Docker is a containerization platform that enables developers to package and run applications in isolated environments. Within Docker, there are two important concepts: Docker images and containers.
A Docker image is a non-modifiable template that contains the necessary files and instructions to build a Docker container. Images are created using a Dockerfile, a text file outlining the steps for image construction.
Images are stored in Docker registries, which can be either public or private repositories, accessible based on user permissions.
A Docker container is a runnable instance of a Docker image. Upon creation, a container receives a unique network ID, IP address, and filesystem. Containers utilize the kernel of the host operating system, making them lightweight and efficient.
Containers can be started, stopped, restarted, and scaled based on demand.
Difference between Docker Image and Container
The main difference between a Docker image and a Docker container is that an image is a template, while a container is a running instance of that template.
Here is a table that summarizes the key differences between Docker images and containers:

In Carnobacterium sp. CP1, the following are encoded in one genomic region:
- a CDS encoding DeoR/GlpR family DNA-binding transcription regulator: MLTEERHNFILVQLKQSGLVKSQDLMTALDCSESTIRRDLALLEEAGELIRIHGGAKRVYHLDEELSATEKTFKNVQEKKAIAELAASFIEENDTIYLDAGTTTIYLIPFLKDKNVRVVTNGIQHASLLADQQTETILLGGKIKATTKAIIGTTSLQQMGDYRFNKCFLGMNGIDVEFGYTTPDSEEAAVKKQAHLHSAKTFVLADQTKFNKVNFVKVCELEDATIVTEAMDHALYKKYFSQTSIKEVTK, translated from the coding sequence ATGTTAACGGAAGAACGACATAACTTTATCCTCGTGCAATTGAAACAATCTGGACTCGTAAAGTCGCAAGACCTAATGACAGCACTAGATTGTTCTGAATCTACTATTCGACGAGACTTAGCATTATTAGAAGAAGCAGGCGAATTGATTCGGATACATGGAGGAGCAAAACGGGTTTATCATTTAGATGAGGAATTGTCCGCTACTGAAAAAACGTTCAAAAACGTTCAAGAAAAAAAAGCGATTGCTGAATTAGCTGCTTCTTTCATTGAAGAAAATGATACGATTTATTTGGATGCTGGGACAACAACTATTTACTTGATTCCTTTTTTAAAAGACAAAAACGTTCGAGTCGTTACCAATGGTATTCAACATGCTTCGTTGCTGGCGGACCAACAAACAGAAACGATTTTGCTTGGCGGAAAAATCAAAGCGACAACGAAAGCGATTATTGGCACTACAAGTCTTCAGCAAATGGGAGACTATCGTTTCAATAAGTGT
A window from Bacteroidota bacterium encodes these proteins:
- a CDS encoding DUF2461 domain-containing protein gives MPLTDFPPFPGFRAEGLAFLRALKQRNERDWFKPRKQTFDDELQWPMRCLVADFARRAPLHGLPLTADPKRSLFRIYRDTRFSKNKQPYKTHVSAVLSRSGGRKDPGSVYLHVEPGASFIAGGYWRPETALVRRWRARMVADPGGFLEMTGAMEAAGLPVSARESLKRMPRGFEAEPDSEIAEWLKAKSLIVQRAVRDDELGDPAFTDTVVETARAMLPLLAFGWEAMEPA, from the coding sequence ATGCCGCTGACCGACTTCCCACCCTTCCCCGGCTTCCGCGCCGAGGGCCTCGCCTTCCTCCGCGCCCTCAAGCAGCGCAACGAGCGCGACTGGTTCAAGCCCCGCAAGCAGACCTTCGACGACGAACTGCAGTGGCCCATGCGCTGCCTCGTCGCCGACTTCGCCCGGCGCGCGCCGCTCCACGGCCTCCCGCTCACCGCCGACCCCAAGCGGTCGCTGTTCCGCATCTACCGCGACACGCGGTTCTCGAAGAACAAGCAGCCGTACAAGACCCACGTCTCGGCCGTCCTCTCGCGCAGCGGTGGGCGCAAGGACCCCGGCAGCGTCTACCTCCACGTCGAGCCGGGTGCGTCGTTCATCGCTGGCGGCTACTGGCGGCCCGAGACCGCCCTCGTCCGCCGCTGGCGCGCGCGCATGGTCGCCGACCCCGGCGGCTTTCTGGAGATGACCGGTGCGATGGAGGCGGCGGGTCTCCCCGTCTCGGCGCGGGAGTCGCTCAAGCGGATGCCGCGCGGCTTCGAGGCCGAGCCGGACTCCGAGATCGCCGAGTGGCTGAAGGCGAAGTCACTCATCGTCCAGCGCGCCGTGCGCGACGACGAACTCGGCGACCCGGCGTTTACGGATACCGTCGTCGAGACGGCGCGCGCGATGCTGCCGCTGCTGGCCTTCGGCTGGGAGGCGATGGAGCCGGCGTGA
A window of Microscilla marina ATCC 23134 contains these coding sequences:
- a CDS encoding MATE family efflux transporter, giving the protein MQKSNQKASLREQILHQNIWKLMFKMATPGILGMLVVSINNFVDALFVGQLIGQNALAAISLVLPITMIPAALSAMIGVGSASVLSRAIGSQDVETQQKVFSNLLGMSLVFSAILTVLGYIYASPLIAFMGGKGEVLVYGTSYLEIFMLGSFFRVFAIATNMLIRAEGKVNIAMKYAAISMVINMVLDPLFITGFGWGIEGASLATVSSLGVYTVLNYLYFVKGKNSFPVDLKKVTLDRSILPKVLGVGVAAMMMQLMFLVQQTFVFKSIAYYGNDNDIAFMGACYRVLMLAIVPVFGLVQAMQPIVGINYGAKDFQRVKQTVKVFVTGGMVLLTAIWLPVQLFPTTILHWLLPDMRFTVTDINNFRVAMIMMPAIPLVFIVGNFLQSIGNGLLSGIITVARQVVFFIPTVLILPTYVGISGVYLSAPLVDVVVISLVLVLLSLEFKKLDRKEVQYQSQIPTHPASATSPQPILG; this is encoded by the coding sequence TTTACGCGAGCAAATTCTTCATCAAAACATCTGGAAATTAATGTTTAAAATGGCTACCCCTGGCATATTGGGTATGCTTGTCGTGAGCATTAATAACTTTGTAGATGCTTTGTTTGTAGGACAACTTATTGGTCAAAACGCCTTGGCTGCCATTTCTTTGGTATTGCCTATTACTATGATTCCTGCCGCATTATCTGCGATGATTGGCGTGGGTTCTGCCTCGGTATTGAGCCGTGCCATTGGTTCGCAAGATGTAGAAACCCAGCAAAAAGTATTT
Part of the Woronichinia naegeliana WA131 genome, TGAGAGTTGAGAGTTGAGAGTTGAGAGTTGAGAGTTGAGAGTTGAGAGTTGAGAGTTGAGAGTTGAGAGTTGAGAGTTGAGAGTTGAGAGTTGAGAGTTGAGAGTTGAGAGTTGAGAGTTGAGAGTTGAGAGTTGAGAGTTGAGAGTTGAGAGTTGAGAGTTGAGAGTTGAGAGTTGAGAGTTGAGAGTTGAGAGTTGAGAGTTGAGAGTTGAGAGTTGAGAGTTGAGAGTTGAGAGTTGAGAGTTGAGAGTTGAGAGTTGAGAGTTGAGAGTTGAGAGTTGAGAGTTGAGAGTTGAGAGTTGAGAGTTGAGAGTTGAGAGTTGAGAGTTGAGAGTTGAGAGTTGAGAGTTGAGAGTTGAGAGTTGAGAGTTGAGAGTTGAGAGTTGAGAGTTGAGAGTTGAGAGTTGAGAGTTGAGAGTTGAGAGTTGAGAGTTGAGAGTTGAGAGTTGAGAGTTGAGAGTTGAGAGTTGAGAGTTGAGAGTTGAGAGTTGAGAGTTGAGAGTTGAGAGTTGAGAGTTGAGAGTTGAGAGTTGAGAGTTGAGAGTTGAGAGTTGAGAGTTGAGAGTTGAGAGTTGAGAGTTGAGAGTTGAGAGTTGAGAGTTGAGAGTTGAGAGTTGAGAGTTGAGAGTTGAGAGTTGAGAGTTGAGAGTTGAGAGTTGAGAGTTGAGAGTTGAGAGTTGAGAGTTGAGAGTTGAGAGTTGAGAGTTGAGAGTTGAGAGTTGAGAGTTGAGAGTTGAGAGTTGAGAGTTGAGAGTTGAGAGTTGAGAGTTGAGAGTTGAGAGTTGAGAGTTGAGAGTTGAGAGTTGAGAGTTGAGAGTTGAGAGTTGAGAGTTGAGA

|Shared with host
|Isolated from host
|Proportional to size of image
|Depends on resources used by application
|Writable by user
|Writable only by root
|Isolates container from host
|Exposes container to host network
|Not exposed by default
|Exposed to host by default
Understanding the concepts of Docker images and containers is crucial in leveraging the power of Docker for application building and running. Docker images serve as immutable templates for creating containers, which are ephemeral instances of those images. By grasping the distinctions between images and containers, users can effectively utilize Docker for their development and deployment needs.
Here are some important points to remember regarding Docker images and containers:
- Images are immutable: Once an image is generated, it remains unalterable, ensuring reliability and security.
- Containers are ephemeral: Containers are created and terminated as required, promoting efficiency and scalability.
- Docker images and containers are portable: They can be executed on any Docker-enabled machine.
- Docker images and containers represent a valuable asset for developers, system administrators, and DevOps engineers, facilitating application building, deployment, and runtime operations.